5 There are many such utility functions. Different utility functions have different properties. One such property is called constant relative risk aversion, which establishes a certain stability of risk preferences. This utility function is written as U(r) = E(r) – 0.005A (r), where returns are specified in percent per annum. The constant risk aversion parameter is called A; higher values of A represent a preference for less risk and r is measured in percentages. The utility score can also be used as a certainty equivalent rate of return. That is, if the investor is indifferent between two portfolios, one with an uncertain return of r 0 and another with a certain return of r 1, then U(r 0 ) = E(r 0 ) – 0.005A (r 0 ) = U(r 1 ) = E(r 1 ) = r 1 Thus, if a portfolio has an expected return of 15% and a std. dev. of 5% and A=3 for a given individual, then he would be indifferent between that portfolio and another portfolio with a certain return of 15- (0.005)3(5)(5) or %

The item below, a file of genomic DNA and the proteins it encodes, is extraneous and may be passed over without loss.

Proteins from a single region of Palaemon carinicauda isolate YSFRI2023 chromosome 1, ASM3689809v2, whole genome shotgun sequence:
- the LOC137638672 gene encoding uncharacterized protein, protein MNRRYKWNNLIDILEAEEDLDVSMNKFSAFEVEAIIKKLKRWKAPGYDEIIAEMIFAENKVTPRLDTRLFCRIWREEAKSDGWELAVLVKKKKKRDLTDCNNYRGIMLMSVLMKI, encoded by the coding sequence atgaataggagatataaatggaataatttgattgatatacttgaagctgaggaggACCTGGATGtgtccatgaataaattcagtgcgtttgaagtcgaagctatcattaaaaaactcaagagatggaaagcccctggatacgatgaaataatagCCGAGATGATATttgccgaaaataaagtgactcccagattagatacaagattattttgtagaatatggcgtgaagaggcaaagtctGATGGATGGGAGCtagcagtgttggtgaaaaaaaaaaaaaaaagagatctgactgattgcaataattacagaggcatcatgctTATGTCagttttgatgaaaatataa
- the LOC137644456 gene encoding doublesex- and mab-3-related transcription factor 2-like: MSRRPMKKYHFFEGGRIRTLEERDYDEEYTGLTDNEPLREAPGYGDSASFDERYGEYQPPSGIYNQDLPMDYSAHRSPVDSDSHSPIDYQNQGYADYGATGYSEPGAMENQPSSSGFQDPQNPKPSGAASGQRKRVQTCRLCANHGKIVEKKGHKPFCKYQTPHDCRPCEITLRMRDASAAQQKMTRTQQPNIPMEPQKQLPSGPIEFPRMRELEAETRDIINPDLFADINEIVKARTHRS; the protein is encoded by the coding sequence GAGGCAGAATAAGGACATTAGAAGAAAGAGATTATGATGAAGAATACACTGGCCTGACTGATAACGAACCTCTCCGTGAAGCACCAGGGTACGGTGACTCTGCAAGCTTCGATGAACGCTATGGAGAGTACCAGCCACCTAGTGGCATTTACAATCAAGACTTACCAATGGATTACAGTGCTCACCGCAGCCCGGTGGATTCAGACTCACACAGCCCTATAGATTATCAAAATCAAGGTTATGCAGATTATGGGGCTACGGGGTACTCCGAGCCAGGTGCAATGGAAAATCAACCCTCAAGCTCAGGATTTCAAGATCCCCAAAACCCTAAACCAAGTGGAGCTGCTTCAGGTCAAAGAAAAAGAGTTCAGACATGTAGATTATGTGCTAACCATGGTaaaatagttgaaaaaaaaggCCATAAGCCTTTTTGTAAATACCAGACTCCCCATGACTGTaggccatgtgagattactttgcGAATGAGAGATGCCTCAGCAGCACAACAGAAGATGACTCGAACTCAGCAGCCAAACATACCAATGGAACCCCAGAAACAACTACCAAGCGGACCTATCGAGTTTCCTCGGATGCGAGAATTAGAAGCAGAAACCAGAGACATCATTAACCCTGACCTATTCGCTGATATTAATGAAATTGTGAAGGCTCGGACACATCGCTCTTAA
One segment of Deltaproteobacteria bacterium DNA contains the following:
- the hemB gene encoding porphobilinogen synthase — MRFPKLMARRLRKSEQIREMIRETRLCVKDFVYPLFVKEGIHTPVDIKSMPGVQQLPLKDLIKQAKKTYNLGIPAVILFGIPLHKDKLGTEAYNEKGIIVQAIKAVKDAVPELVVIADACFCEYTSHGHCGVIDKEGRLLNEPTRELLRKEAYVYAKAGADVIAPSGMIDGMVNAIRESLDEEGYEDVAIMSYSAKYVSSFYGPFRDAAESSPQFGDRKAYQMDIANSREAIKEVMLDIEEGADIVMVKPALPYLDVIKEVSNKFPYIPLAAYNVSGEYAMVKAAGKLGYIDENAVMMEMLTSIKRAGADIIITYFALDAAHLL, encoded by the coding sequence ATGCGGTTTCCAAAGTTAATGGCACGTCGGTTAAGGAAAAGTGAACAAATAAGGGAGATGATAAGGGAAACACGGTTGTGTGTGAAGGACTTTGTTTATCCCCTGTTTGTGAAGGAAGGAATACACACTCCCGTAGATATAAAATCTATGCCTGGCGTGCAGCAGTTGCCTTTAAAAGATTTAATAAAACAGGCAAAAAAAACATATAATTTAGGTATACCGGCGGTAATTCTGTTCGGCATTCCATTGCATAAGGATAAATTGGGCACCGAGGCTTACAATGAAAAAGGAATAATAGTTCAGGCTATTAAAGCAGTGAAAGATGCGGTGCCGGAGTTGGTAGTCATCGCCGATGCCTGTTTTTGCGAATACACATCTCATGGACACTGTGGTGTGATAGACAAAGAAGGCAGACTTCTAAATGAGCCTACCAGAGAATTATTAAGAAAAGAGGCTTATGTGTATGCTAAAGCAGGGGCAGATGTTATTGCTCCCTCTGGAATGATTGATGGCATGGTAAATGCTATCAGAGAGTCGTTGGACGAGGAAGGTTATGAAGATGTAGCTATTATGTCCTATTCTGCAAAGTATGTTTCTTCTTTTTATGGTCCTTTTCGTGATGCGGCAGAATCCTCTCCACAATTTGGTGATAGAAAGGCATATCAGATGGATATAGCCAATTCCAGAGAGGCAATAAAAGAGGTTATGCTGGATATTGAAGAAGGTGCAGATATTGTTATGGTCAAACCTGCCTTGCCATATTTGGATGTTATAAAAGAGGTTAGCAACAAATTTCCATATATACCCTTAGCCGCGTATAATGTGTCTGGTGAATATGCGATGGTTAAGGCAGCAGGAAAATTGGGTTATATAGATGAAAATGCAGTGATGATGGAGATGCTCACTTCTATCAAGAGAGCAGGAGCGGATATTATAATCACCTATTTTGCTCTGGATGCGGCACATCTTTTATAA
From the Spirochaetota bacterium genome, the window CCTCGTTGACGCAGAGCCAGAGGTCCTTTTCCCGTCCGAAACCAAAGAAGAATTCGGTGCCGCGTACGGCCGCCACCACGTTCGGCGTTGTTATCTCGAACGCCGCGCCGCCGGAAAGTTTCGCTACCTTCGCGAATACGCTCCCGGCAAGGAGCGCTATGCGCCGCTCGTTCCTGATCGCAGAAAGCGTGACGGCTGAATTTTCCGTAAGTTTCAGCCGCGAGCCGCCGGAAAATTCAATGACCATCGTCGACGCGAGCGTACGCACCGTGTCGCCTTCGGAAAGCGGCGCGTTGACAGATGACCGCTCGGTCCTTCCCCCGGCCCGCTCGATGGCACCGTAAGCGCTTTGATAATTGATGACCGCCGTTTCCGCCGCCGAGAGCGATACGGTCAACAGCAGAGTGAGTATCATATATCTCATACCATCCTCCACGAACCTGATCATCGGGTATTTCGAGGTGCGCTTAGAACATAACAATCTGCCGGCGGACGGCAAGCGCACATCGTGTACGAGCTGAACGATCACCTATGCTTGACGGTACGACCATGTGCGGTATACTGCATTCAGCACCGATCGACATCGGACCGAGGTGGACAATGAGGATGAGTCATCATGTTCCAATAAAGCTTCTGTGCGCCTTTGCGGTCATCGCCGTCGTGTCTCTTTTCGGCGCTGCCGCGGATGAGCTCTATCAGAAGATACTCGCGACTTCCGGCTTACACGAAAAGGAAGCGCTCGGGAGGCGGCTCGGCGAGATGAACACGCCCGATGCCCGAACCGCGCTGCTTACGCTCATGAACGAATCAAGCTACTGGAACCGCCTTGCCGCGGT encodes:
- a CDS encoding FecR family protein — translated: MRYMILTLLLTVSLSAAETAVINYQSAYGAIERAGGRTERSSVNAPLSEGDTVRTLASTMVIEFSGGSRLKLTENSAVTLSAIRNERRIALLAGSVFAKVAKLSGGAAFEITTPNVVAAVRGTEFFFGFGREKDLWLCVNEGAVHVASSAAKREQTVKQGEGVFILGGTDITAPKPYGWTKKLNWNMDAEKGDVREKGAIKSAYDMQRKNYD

6 The utility function U is a good way of describing investors’ preferences under two conditions – one that return distributions are normal (i.e. that only mean and standard deviation of returns are necessary to describe the distribution) – or – that investor preferences are quadratic. While some individuals might have approximately quadratic utility functions, it still represents a strong restriction on individual preferences. We know now (particularly post the 2008 mortgage crisis) that return distributions probably are not normal. Hence we must be careful in using our utility function. However, it still represents a very powerful way of describing risk preferences and we can derive a lot of useful results with that assumption.